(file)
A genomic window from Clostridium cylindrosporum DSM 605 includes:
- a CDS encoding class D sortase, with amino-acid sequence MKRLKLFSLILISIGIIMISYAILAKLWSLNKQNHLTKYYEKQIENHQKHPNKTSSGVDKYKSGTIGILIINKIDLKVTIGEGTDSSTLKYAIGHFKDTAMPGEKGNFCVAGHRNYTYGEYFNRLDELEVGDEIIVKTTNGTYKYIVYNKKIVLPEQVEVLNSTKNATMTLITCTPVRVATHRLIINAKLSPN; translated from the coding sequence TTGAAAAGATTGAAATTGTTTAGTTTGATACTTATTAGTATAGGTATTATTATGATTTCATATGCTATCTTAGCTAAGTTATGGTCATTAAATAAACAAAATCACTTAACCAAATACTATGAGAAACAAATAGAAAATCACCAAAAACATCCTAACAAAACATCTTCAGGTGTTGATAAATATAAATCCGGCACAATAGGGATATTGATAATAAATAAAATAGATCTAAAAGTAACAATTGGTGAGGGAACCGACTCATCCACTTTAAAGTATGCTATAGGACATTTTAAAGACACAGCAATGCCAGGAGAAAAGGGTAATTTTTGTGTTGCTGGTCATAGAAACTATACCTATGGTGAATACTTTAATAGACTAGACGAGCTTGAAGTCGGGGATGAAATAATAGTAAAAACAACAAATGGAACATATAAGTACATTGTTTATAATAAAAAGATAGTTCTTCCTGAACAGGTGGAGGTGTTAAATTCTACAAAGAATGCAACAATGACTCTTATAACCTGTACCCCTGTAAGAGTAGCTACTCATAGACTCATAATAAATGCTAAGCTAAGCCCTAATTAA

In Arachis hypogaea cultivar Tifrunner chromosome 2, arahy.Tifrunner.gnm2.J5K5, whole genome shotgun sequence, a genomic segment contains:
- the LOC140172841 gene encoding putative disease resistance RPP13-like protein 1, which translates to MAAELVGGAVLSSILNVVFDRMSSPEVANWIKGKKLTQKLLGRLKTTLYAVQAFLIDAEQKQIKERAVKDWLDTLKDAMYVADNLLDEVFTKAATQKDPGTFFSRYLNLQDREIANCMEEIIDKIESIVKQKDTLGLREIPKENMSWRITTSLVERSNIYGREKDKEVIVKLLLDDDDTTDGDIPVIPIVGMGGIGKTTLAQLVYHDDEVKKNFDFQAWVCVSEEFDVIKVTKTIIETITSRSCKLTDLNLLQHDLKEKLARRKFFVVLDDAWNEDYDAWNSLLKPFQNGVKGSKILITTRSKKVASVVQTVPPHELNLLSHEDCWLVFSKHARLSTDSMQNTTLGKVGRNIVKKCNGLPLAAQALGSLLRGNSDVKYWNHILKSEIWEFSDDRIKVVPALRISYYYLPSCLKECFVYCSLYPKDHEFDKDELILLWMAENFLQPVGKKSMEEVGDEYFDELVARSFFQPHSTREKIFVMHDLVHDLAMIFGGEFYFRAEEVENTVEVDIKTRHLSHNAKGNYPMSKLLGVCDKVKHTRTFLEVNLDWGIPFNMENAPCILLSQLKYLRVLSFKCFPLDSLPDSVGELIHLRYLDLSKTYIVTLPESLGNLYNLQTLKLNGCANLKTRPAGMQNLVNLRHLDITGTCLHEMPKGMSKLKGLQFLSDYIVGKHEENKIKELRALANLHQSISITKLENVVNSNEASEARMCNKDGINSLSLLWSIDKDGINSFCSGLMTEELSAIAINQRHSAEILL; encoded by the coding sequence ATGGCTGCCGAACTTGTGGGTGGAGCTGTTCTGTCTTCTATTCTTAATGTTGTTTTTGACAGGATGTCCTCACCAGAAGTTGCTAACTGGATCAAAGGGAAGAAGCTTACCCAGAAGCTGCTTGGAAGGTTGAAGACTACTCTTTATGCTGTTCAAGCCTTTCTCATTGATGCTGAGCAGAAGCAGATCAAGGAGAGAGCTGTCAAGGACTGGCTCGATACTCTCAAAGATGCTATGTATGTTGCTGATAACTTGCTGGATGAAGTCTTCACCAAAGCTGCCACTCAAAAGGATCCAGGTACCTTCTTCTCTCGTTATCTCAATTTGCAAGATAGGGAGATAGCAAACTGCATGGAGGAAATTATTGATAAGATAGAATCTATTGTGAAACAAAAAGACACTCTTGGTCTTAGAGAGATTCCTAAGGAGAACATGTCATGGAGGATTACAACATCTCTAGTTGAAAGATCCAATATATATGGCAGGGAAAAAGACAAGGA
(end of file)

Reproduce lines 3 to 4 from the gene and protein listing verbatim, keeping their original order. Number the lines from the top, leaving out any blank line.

In Arachis hypogaea cultivar Tifrunner chromosome 2, arahy.Tifrunner.gnm2.J5K5, whole genome shotgun sequence, a genomic segment contains:
- the LOC140172841 gene encoding putative disease resistance RPP13-like protein 1, which translates to MAAELVGGAVLSSILNVVFDRMSSPEVANWIKGKKLTQKLLGRLKTTLYAVQAFLIDAEQKQIKERAVKDWLDTLKDAMYVADNLLDEVFTKAATQKDPGTFFSRYLNLQDREIANCMEEIIDKIESIVKQKDTLGLREIPKENMSWRITTSLVERSNIYGREKDKEVIVKLLLDDDDTTDGDIPVIPIVGMGGIGKTTLAQLVYHDDEVKKNFDFQAWVCVSEEFDVIKVTKTIIETITSRSCKLTDLNLLQHDLKEKLARRKFFVVLDDAWNEDYDAWNSLLKPFQNGVKGSKILITTRSKKVASVVQTVPPHELNLLSHEDCWLVFSKHARLSTDSMQNTTLGKVGRNIVKKCNGLPLAAQALGSLLRGNSDVKYWNHILKSEIWEFSDDRIKVVPALRISYYYLPSCLKECFVYCSLYPKDHEFDKDELILLWMAENFLQPVGKKSMEEVGDEYFDELVARSFFQPHSTREKIFVMHDLVHDLAMIFGGEFYFRAEEVENTVEVDIKTRHLSHNAKGNYPMSKLLGVCDKVKHTRTFLEVNLDWGIPFNMENAPCILLSQLKYLRVLSFKCFPLDSLPDSVGELIHLRYLDLSKTYIVTLPESLGNLYNLQTLKLNGCANLKTRPAGMQNLVNLRHLDITGTCLHEMPKGMSKLKGLQFLSDYIVGKHEENKIKELRALANLHQSISITKLENVVNSNEASEARMCNKDGINSLSLLWSIDKDGINSFCSGLMTEELSAIAINQRHSAEILL; encoded by the coding sequence ATGGCTGCCGAACTTGTGGGTGGAGCTGTTCTGTCTTCTATTCTTAATGTTGTTTTTGACAGGATGTCCTCACCAGAAGTTGCTAACTGGATCAAAGGGAAGAAGCTTACCCAGAAGCTGCTTGGAAGGTTGAAGACTACTCTTTATGCTGTTCAAGCCTTTCTCATTGATGCTGAGCAGAAGCAGATCAAGGAGAGAGCTGTCAAGGACTGGCTCGATACTCTCAAAGATGCTATGTATGTTGCTGATAACTTGCTGGATGAAGTCTTCACCAAAGCTGCCACTCAAAAGGATCCAGGTACCTTCTTCTCTCGTTATCTCAATTTGCAAGATAGGGAGATAGCAAACTGCATGGAGGAAATTATTGATAAGATAGAATCTATTGTGAAACAAAAAGACACTCTTGGTCTTAGAGAGATTCCTAAGGAGAACATGTCATGGAGGATTACAACATCTCTAGTTGAAAGATCCAATATATATGGCAGGGAAAAAGACAAGGA